A battle with cancer didn’t stop Manchester couple Ian and Catherine Hay opening a gallery in Castlefield

Great British Life: Catherine Hay of Saul Hay GalleryCatherine Hay of Saul Hay Gallery (Image: Archant)

Opening a gallery with scant knowledge of the wheeler-dealing art world might sound like folly but Manchester couple Ian and Catherine Hay have been surprisingly successful.

Take into account that the Saul Hay Gallery is off the beaten track accessed by a private bridge in the Castlefield area of Manchester and all their experience was about buying rather than selling art and their achievement is pretty impressive.

So why do it?

‘There was a certain element of midlife crisis to it,’ laughs Ian a former pensions administrator and IT specialist.

Great British Life: Ian Hay of Saul Hay GalleryIan Hay of Saul Hay Gallery (Image: Archant)

‘And opportunity arose because the finances had fallen in place and allowed us to do it. We downsized as the children were leaving home – although the last one actually only left a few weeks ago!’

‘We wanted to do something together as a business,’ continues Catherine.

‘There were loads of brilliant artists and studios and publicly funded galleries in Manchester but private and commercial galleries didn’t have the work that excited us.

‘And we wanted to do something ridiculously scary!’

Great British Life: Catherine and Ian Hay of Saul Hay GalleryCatherine and Ian Hay of Saul Hay Gallery (Image: Archant)

Ian and Catherine who are both 50 this year admit it was just one of those things they’d never put into words.

‘We wanted to have our own business so we were always looking for possible ideas and this was one that just dropped into place. It was an epiphany. It was genuinely driven by a love for 20th century art.’

In spite of this it was a bold move for the pair who met more than 30 years ago and whose first foray into art they explain with some amusement was a Van Gogh print which Catherine bought for Ian’s 21st birthday.

Of course they’ve gone on to collect art from emerging and established artists including BP winner Andrew Hunt and Canadian artist Andrew Salgado and develop a taste for less mainstream works.

Another possible contributing factor for opening the gallery was that seven years ago Ian was diagnosed with CLL – chronic lymphocytic leukemia.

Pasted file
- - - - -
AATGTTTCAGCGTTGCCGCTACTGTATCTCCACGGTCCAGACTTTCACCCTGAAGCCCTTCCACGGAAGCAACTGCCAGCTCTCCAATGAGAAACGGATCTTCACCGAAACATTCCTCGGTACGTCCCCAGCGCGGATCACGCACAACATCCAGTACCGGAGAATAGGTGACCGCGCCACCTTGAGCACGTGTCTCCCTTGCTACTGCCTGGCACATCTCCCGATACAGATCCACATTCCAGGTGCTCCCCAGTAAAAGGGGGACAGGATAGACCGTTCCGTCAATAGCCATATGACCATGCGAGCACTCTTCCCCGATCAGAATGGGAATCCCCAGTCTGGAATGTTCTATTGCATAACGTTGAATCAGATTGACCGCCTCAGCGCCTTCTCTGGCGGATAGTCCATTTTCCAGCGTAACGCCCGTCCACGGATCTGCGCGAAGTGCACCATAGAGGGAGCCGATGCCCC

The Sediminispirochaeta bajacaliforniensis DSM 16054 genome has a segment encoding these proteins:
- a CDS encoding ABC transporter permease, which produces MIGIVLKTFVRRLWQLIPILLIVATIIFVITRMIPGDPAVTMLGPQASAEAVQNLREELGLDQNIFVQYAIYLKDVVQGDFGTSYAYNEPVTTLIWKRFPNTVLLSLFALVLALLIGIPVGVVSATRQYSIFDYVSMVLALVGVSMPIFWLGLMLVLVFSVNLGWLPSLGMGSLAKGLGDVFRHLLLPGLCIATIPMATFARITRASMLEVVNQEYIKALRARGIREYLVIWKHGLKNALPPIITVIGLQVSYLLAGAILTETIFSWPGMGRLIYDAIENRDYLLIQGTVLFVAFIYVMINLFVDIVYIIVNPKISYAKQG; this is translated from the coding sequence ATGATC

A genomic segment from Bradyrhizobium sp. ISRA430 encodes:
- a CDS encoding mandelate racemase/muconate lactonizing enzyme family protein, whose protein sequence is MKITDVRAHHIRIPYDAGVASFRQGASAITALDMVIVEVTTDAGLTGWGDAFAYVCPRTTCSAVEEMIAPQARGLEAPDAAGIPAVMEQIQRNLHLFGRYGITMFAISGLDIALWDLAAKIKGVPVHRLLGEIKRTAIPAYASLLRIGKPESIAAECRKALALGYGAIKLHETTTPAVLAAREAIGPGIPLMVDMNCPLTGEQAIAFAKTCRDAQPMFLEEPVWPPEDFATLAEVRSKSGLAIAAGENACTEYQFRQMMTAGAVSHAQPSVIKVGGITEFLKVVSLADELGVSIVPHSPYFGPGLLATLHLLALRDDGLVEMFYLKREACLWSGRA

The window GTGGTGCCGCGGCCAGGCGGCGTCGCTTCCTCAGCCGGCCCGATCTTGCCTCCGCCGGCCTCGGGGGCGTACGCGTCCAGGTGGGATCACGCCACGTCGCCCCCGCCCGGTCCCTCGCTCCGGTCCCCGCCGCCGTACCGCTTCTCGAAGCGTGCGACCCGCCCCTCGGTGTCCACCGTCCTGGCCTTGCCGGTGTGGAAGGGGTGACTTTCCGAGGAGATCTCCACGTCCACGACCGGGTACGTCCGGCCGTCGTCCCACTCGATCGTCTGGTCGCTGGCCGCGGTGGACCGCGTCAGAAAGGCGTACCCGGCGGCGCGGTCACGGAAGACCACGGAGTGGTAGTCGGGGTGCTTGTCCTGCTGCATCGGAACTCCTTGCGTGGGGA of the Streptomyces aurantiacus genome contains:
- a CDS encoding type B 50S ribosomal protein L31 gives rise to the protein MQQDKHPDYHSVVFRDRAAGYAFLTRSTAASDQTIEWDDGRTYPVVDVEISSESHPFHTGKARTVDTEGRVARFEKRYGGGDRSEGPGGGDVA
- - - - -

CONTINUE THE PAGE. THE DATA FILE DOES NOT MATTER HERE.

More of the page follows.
‘It makes you think, well, if you don’t do it now you never will,’ he says.

‘It definitely puts things into perspective and begin to think what’s the worst that can happen.’

Catherine explains: ‘This kind of cancer is a slow growing cancer. They tell you you’ve got it but they are not going to do anything about it for several years, so you can’t stop living your life and wondering when you might have to undergo treatment.’

As it was, they opened the Saul Hay Gallery in October 2016 and he was told he would need to undergo chemotherapy in December.

‘Last year between March and September I underwent six months of chemo, which was interesting.’ he says.

‘Then it took six months to get over. I’m in full remission at the moment so things are looking pretty positive. But the timing could have been better.’

The easiest bit about opening the gallery was recruiting the artistic talent to fill it.

‘It was all about approaching artists we’ve either admired or seen work in various exhibitions or online,’ says Ian.

‘We had some really great names people we were expecting to say no. People like Mandy Payne who at that stage had just been shortlisted for the John Moores prize for Art. She was the first artist who said she would work with us, even before we had a space. She has been really great and really supportive of what we are doing and that has generally been the case ever since.’

It’s the business and commercial side of running a gallery which has been the steepest learning curve for the pair.

Catherine, a former nurse, explains: ‘We have developed into showing regular exhibitions and the gallery has developed a life of its own.’

And Ian adds: ‘The way we work has evolved and has been dictated by the building itself and the location. Because we are not on the high street we have to make it a destination. So having regular exhibitions and talks has helped.’